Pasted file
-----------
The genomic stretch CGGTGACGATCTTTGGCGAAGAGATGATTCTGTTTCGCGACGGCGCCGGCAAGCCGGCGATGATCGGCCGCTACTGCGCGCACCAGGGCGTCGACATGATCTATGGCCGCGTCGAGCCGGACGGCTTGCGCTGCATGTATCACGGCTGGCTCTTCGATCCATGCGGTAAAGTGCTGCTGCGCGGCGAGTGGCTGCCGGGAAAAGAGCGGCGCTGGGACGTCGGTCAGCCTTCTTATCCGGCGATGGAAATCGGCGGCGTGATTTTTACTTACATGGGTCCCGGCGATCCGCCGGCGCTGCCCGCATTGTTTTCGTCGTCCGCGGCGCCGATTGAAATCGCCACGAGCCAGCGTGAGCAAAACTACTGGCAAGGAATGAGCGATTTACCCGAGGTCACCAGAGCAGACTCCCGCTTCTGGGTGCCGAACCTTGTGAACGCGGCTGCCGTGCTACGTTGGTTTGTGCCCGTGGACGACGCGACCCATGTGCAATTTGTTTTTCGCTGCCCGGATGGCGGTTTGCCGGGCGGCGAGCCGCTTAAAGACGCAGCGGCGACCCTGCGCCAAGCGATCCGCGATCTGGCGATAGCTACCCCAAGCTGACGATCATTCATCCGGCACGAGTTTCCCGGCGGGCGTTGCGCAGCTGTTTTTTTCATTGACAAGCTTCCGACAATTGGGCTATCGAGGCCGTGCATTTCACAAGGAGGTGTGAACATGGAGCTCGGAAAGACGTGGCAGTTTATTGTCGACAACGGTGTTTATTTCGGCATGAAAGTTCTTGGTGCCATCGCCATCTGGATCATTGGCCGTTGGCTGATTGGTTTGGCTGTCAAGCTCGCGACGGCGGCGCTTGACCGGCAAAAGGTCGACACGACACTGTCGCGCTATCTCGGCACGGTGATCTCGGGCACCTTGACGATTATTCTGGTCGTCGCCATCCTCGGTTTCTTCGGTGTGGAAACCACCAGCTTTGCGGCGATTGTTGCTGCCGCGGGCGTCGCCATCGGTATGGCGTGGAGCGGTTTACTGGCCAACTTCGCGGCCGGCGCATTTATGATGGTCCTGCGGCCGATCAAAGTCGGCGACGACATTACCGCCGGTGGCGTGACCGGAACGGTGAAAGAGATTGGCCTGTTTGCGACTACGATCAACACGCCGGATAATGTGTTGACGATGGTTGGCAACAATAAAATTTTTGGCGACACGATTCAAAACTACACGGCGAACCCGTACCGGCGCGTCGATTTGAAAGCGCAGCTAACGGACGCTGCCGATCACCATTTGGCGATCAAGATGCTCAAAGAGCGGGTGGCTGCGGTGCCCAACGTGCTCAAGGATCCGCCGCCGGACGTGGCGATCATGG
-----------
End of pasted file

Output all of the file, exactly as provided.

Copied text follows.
The genomic stretch CGGTGACGATCTTTGGCGAAGAGATGATTCTGTTTCGCGACGGCGCCGGCAAGCCGGCGATGATCGGCCGCTACTGCGCGCACCAGGGCGTCGACATGATCTATGGCCGCGTCGAGCCGGACGGCTTGCGCTGCATGTATCACGGCTGGCTCTTCGATCCATGCGGTAAAGTGCTGCTGCGCGGCGAGTGGCTGCCGGGAAAAGAGCGGCGCTGGGACGTCGGTCAGCCTTCTTATCCGGCGATGGAAATCGGCGGCGTGATTTTTACTTACATGGGTCCCGGCGATCCGCCGGCGCTGCCCGCATTGTTTTCGTCGTCCGCGGCGCCGATTGAAATCGCCACGAGCCAGCGTGAGCAAAACTACTGGCAAGGAATGAGCGATTTACCCGAGGTCACCAGAGCAGACTCCCGCTTCTGGGTGCCGAACCTTGTGAACGCGGCTGCCGTGCTACGTTGGTTTGTGCCCGTGGACGACGCGACCCATGTGCAATTTGTTTTTCGCTGCCCGGATGGCGGTTTGCCGGGCGGCGAGCCGCTTAAAGACGCAGCGGCGACCCTGCGCCAAGCGATCCGCGATCTGGCGATAGCTACCCCAAGCTGACGATCATTCATCCGGCACGAGTTTCCCGGCGGGCGTTGCGCAGCTGTTTTTTTCATTGACAAGCTTCCGACAATTGGGCTATCGAGGCCGTGCATTTCACAAGGAGGTGTGAACATGGAGCTCGGAAAGACGTGGCAGTTTATTGTCGACAACGGTGTTTATTTCGGCATGAAAGTTCTTGGTGCCATCGCCATCTGGATCATTGGCCGTTGGCTGATTGGTTTGGCTGTCAAGCTCGCGACGGCGGCGCTTGACCGGCAAAAGGTCGACACGACACTGTCGCGCTATCTCGGCACGGTGATCTCGGGCACCTTGACGATTATTCTGGTCGTCGCCATCCTCGGTTTCTTCGGTGTGGAAACCACCAGCTTTGCGGCGATTGTTGCTGCCGCGGGCGTCGCCATCGGTATGGCGTGGAGCGGTTTACTGGCCAACTTCGCGGCCGGCGCATTTATGATGGTCCTGCGGCCGATCAAAGTCGGCGACGACATTACCGCCGGTGGCGTGACCGGAACGGTGAAAGAGATTGGCCTGTTTGCGACTACGATCAACACGCCGGATAATGTGTTGACGATGGTTGGCAACAATAAAATTTTTGGCGACACGATTCAAAACTACACGGCGAACCCGTACCGGCGCGTCGATTTGAAAGCGCAGCTAACGGACGCTGCCGATCACCATTTGGCGATCAAGATGCTCAAAGAGCGGGTGGCTGCGGTGCCCAACGTGCTCAAGGATCCGCCGCCGGACGTGGCGATCATGG